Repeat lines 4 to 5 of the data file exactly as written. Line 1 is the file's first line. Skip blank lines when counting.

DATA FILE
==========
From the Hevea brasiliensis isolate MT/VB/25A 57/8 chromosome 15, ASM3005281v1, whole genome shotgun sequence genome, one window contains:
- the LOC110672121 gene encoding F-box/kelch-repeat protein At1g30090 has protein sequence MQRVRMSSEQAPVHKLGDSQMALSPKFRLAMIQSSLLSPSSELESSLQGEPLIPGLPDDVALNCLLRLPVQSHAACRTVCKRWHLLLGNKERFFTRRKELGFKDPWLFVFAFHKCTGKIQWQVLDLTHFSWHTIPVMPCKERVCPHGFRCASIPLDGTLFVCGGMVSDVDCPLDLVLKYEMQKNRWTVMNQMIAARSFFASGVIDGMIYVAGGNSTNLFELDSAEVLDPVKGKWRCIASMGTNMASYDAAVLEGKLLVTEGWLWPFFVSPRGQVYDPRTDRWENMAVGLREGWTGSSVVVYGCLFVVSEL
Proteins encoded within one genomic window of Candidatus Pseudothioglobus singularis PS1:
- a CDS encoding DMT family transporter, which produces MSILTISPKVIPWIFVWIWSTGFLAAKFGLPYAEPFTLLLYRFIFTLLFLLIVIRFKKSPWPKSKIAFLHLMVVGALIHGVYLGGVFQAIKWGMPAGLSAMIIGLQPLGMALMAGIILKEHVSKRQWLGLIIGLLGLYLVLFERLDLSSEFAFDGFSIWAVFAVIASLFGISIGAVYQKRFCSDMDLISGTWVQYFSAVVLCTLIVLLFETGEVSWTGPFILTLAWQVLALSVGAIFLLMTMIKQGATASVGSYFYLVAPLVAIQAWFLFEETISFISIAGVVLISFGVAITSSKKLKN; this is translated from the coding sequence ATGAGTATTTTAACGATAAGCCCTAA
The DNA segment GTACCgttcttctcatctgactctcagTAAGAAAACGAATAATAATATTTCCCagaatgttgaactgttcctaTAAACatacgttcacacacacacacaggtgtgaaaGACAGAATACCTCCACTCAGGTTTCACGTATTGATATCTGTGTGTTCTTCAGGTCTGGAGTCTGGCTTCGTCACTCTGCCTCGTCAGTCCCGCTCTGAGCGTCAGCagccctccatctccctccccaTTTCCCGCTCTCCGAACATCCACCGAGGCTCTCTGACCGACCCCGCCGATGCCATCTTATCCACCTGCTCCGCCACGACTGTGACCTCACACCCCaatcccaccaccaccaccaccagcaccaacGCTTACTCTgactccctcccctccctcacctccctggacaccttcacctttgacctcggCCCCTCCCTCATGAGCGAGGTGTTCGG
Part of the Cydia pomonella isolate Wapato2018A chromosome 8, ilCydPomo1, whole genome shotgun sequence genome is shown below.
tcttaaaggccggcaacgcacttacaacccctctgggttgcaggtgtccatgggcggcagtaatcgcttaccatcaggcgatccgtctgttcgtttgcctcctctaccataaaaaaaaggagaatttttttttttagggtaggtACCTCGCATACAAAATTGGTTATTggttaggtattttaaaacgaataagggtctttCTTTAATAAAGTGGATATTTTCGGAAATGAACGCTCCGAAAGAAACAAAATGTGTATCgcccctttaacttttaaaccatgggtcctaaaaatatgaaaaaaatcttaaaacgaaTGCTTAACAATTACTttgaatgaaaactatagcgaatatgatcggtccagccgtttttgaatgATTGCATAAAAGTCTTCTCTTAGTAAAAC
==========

- a CDS encoding DMT family transporter, which produces MSILTISPKVIPWIFVWIWSTGFLAAKFGLPYAEPFTLLLYRFIFTLLFLLIVIRFKKSPWPKSKIAFLHLMVVGALIHGVYLGGVFQAIKWGMPAGLSAMIIGLQPLGMALMAGIILKEHVSKRQWLGLIIGLLGLYLVLFERLDLSSEFAFDGFSIWAVFAVIASLFGISIGAVYQKRFCSDMDLISGTWVQYFSAVVLCTLIVLLFETGEVSWTGPFILTLAWQVLALSVGAIFLLMTMIKQGATASVGSYFYLVAPLVAIQAWFLFEETISFISIAGVVLISFGVAITSSKKLKN; this is translated from the coding sequence ATGAGTATTTTAACGATAAGCCCTAA
The DNA segment GTACCgttcttctcatctgactctcagTAAGAAAACGAATAATAATATTTCCCagaatgttgaactgttcctaTAAACatacgttcacacacacacacaggtgtgaaaGACAGAATACCTCCACTCAGGTTTCACGTATTGATATCTGTGTGTTCTTCAGGTCTGGAGTCTGGCTTCGTCACTCTGCCTCGTCAGTCCCGCTCTGAGCGTCAGCagccctccatctccctccccaTTTCCCGCTCTCCGAACATCCACCGAGGCTCTCTGACCGACCCCGCCGATGCCATCTTATCCACCTGCTCCGCCACGACTGTGACCTCACACCCCaatcccaccaccaccaccaccagcaccaacGCTTACTCTgactccctcccctccctcacctccctggacaccttcacctttgacctcggCCCCTCCCTCATGAGCGAGGTGTTCGG